Eleven biopsy-negative patients were not taking corticosteroids at the time of the TAB. Three of these patients were started on steroids immediately after the TAB: two continued long-term corticosteroid therapy for a clinical diagnosis of TA or polymyalgia rheumatica, and one discontinued steroids when the negative biopsy result was known. Eight patients were never treated with corticosteroids, and were given other diagnoses and management plans prior to the TAB result being known.
This study highlights a number of important issues. Firstly, only seven patients undergoing TAB had a positive histological result to confirm the diagnosis of TA. This low rate of detection is similar to that reported in other series;16 even with bilateral TAB, there is very little (1–5%) extra diagnostic yield.17 A clinical diagnosis of TA does not require a positive biopsy. According to the American College of Rheumatology (ARC) the presence of any three out of the following five criteria yields 91–95% sensitivity and specificity for TA:18 (i) age >50 years; (ii) new-onset localized headache; (iii) tenderness or decreased pulse of the temporal artery; (iv) Westergren erythrocyte sedimentation rate (ESR) >50 mm/h; (v) TAB consistent with arteritis. Thus, a negative TAB is still consistent with a clinical diagnosis of TA. Histological confirmation of TA may have some prognostic implications,6,19 but in general, the low pick-up rate by TAB reinforces the overwhelming importance of the patient history in deciding upon the diagnosis and clinical management.
Several studies have highlighted variability in practice and physician uncertainty concerning the indications for TAB, and proposed new algorithms for clinical decision-making.20,21 The sensitivity of TAB is dependent upon the patient population in which it is applied. In this study, unlike other series, we included all patients referred to a surgeon for TAB. These patients were referred from several different sources within the hospital, not just from expert rheumatologists, which may have a bearing on the relatively low pick-up rate and variability in practice.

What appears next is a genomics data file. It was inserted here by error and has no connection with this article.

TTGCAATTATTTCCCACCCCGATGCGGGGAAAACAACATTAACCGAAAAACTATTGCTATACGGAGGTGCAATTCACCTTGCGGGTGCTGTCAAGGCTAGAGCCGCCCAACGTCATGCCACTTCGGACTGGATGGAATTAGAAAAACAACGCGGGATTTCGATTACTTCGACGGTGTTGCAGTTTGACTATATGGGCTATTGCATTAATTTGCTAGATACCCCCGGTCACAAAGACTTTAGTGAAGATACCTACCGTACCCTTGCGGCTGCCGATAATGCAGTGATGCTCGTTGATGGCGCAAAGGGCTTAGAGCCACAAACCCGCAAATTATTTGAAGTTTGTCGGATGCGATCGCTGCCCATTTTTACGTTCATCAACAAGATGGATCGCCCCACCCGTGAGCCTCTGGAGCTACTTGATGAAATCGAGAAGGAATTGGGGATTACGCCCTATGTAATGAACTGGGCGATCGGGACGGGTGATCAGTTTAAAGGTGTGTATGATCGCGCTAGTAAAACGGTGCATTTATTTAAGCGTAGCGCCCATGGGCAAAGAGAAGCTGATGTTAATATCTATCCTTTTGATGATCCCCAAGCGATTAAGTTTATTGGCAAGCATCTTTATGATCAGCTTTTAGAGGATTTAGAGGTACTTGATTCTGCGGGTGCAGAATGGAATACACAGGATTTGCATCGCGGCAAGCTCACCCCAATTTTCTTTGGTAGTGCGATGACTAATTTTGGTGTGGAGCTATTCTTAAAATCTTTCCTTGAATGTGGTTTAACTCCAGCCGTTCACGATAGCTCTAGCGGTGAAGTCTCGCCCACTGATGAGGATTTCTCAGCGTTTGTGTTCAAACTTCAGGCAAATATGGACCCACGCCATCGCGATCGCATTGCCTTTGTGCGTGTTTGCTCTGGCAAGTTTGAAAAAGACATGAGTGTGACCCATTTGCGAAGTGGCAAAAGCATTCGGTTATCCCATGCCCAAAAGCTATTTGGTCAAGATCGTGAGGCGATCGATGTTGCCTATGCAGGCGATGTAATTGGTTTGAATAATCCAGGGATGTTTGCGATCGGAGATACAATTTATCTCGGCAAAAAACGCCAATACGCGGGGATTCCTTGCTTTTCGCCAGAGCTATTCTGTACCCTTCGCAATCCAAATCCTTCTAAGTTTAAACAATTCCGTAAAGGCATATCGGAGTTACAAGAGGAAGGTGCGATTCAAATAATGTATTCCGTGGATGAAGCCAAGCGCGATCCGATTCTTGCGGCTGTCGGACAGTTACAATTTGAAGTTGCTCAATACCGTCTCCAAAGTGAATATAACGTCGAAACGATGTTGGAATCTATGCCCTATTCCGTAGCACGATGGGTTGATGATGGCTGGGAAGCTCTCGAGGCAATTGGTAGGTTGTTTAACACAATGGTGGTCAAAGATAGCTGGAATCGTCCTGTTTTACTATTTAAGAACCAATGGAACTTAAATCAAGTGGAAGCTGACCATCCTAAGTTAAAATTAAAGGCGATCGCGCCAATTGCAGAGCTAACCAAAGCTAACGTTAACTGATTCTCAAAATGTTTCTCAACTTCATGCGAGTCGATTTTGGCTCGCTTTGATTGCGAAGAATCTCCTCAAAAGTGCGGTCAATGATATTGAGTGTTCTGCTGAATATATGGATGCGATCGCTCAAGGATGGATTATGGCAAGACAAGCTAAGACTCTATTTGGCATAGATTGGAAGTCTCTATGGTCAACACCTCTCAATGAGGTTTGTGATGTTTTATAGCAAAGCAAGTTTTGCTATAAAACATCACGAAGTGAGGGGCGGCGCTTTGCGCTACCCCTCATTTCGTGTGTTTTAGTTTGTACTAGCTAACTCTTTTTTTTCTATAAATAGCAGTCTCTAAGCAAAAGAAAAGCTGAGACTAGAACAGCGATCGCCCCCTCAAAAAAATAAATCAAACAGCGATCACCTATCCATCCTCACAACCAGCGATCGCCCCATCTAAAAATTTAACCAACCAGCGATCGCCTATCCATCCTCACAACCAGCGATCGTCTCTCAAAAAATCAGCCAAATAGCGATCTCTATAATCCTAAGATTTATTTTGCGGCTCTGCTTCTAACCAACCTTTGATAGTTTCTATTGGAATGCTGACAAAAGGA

Although it is desirable to perform TAB before any treatment is commenced, in practice there is often a delay of several days in arranging surgery, and the consensus is to start high-dose corticosteroids immediately if TA is suspected.7 Resolution of the inflammatory infiltrate takes several weeks or months, so TAB can be undertaken up to 2 weeks after starting steroid therapy without compromising the likelihood of securing positive histological confirmation.22
This was a retrospective study of all patients undergoing TAB in a single hospital serving a catchment population of 600 000. The analysis requires cautious interpretation, but our report was undertaken from a surgical perspective, and was designed to collect information on all patients with suspected TA who were referred for TAB. The results indicate that in over two-thirds of patients the TAB result appeared to have little, if any, effect on clinical decision-making. Eighteen patients continued on corticosteroid therapy despite negative biopsies, and a further 13 either had their steroids stopped after surgery or were given alternative diagnoses before the biopsy result was known. It was not possible to identify any major clinical differences between these two groups, but in this study, a much higher proportion of biopsy-negative patients continued with steroid therapy than in previous large series.23 Only six patients with negative biopsies had their corticosteroids discontinued in the light of the TAB result.
In obtaining patient consent for TAB, and when physicians refer patients to surgeons to perform the procedure, it is often suggested that a positive TAB result will lead to long-term steroid therapy, whereas a negative TAB result will trigger discontinuation of steroids. This study emphasizes that clinical decision-making is more complex, and that decisions about steroid therapy are more influenced by factors such as the consistency and nature of the history, physical signs, and the clinical response to a short-term trial of corticosteroid therapy. In only a few cases was there clear evidence that a negative TAB result had influenced patient management.
Although TAB is a straight-forward procedure, it is not without risk. Well-recognized complications include bleeding, haematoma formation, damage to branches of the facial nerve, failure to identify the artery (especially if non-pulsatile), and scalp necrosis. Unnecessary procedures should be avoided, and the purpose of a TAB needs to be carefully explained to patients. In addition, non-invasive imaging modalities such as ultrasound, MRI and PET scanning are being evaluated with some success in patients with suspected TA.24–27
In conclusion, from this retrospective study which included all patients referred to surgery in a single centre, only a small number of TABs were positive. For the majority of patients, there appeared to be very little evidence that the TAB result had prompted any real change in their clinical management. The patient history, however imprecise, is still by far the most influential factor in clinical decision-making. With cautious interpretation, these results suggest that many patients may be referred inappropriately for TAB, and that the role of this procedure in the assessment and management of patients with suspected TA merits further discussion and clearer guidelines.